BeachGrit principal becomes poster boy for Australia’s “arrogant pariah state” New South Wales and its “proudly libertine” attitude toward Covid-19 lockdown measures!

Bureaucracy does not produce champions. Money doesn’t fix the problem. Money is the problem.

Two thousand six seems like a long time ago, Kelly Slater is the only “surviving” link to that bygone era. But I remember it like yesterday

Somewhere in Mexico, I really connected to a professional surf webcast for the first time. Maybe there were some little things before, but Mexico was when I really tuned in.

Full resolution webcasts couldn’t have taken much longer, right? Maybe three years top, apart from pipe.

The overwhelming impression after digging through the pro surfing that surf journalists had already “pre-chewed” whatever was served by the mainstream media was “Wow, that’s so different when you see it with your own eyes”.

I wonder how much of the history of this sport would have to be rewritten if the eyes of the world were on it instead of a handful of self-interests with the well-being of their customers in the foreground?

Imagine how little you know about professional surfing if only you had Turpel’s opinion on it. I don’t mean to be cruel, but as Chris Cote so eloquently explained, they work for a client and their interests come first.

A subject for another day.

For the final day.

To be honest, I’ve never been less interested in the results of a Finals Day. Better surf was ahead in the wait so the carrot was gone. There were no more consequences in the results. Top 5 decided. Jack has already re-qualified, as has Silva. Leo was a solid mid-range surfer, a true CT surfer with a win or two ahead of him, but no title run. And Herdy had proven his justification: easily a CT standard surfer, the next taxi from Brazil.

Why are we still here? Didn’t have an obvious answer.

The biggest takeaway is that Jack Robbo prevented a clean jolt on this year’s tour of Brazil *. In lully Dreamboat Point Surf, he sat behind the rock in both the semifinals and the finals, threaded tubes and started airs on the opening section.

Herdy had the best moment in her semifinals. An air reverse with the front foot still forward locks a neat and refined tube ride. It was like the nineties and seventies had been thrown into a blender. Jack’s much higher up alley oop was the deciding factor in this heat.

The final could have ended one way or the other. Silva rode three almost identical waves for a pair of high sixes and middle sevens. Each of the sevens would have juiced up by half a point. Perhaps judges like me found Silva’s slightly peg-legged demeanor a little unsavory when it was served three times in a row.

Or maybe they didn’t get the memo that Slater called Silva’s backhand the best on the tour. It matched the tight transitions on the outside and the shore break.

The decisive wave in the final was ridden nine minutes before the end. Silva is ahead with a clear two-point spread. Jack impaled a frothy, ragged outer part and started an equally scratchy withdrawal of air. The ride lacked the power and flow of Silva, but the judges paid for the repertoire that had the full diversity quotient.

Lesson for Aspiring Australian Pros: Bring a Full Skillset, or GTFO.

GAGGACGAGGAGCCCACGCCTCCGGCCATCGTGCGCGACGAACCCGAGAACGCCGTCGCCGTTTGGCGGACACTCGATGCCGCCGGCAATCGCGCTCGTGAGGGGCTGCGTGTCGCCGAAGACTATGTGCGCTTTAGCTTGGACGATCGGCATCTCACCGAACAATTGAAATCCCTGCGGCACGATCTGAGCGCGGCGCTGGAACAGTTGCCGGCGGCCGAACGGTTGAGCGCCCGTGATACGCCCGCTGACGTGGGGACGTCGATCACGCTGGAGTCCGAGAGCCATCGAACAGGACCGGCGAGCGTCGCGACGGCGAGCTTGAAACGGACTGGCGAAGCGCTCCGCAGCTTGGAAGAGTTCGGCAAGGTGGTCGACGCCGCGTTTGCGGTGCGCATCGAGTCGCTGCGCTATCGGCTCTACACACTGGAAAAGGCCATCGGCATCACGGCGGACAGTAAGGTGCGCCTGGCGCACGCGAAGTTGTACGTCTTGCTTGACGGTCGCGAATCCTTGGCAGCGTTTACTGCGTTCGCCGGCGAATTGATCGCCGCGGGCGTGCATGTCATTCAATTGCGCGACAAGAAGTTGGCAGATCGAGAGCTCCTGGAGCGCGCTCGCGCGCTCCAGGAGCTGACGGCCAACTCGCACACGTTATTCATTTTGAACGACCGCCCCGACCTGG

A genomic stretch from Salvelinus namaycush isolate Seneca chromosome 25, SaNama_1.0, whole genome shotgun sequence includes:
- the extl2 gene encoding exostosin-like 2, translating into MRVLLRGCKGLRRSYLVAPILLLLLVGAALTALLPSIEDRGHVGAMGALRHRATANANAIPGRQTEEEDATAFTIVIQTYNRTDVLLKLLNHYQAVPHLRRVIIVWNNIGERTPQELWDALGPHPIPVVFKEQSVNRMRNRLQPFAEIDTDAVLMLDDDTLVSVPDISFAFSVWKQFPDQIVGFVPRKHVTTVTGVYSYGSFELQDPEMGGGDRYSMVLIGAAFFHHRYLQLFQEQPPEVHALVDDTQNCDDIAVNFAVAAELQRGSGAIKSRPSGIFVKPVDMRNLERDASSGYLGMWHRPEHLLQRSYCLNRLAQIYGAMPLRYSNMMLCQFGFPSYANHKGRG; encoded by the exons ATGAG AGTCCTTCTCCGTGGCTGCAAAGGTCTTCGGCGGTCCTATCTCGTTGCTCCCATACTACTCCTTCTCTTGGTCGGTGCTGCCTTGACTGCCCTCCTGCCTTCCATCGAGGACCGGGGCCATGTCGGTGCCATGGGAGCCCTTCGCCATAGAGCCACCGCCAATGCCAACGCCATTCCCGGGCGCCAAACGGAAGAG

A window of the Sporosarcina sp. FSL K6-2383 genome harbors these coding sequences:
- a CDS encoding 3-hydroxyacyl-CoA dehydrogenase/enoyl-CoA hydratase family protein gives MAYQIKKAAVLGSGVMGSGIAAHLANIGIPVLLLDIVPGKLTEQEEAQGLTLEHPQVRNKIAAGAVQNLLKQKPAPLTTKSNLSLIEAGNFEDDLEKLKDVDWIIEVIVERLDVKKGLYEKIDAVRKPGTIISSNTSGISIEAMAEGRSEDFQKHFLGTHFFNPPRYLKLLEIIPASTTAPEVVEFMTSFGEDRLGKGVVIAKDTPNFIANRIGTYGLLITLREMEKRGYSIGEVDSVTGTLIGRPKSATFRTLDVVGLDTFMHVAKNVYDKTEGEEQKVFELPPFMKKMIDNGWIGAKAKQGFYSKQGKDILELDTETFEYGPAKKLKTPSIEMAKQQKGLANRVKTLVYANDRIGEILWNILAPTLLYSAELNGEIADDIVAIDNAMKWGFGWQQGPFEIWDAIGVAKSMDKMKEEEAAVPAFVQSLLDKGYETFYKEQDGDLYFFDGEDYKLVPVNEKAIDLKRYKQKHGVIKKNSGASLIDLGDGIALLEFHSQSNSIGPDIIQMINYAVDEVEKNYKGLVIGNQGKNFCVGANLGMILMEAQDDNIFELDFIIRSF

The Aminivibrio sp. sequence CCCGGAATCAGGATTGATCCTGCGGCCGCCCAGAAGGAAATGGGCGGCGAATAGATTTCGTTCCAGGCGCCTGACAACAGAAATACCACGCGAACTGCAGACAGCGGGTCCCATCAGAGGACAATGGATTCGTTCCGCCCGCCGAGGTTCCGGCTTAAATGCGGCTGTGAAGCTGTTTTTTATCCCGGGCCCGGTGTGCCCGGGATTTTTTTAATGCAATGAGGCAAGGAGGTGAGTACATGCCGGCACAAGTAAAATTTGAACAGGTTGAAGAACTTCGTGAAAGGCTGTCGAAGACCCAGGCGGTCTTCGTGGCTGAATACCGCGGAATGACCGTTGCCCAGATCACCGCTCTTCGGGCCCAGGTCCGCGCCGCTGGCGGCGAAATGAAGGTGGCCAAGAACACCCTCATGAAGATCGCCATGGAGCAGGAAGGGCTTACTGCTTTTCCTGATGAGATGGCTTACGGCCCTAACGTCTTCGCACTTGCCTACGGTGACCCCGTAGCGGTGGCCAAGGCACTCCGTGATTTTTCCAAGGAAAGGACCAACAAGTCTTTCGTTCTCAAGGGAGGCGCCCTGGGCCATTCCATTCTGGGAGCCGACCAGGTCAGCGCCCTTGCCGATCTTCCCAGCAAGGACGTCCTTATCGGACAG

It strikes me as deeply ironic that in this desperate state of Australian pro surfing, with money being pumped in through Surfing Australia and the HPC, our only winner turned down this system and chose to run with coach Leandro Dora.

A justification also for Jack’s old man Trev, who kept his boy away from the middlemen.

Bureaucracy does not produce champions.

Money doesn’t fix the problem. Money is the problem.

An Australian example.

Remember when Bondi was Scum Valley and had a huge stash of what my old boss Lester Brien, who had a crush on drugs on a royal commission for refusing to find customers, called “surf farmers”. Bondi has produced an insane number of champion surfers from this pool.

Could you imagine a professional surfer coming from Bondi now?

Not everyone shares this view, but gentrification has destroyed Sydney as a producer of surfing talent and is now spreading to the rest of the country. The single biggest factor in the earlier dominance of Australian surf professionals was what Camus called “ostentatious poverty”. Working class kids near the beach who have everything to do but surf and have all the time in the world to do it.

That’s all gone.

As picturesque as the Monterey Bay in Cannery Row, described by Steinbeck. Which means Australia is now like California. A handful of professionals will come through a dynastic process. Surfing parents care for their children from a young age or even in the womb, as in the case of Kanoa Igarashi. Spontaneous surfing talent that can sprout out of nowhere like mushrooms in a cow paddock is over.

The biggest benefit of the Teahupoo cancellation, which breaks that line, goes to women’s winner Stephanie Gilmore. The queen of Australian surfing has neither the temperament nor the skills to break South Pacific ledges at this stage of her career.

The head-high Mexico to Trestles is the perfect catwalk for her to stop a rampaging Carissa Moore who suddenly and amazingly looks beatable. Professional surfing is a very peculiar game and the league could regret the day they jeopardized the integrity of the world champion by increasing the luck factor to get American attention.

* Yes, I know JJF Pipe won. Last year.

You might also like

Comments are closed.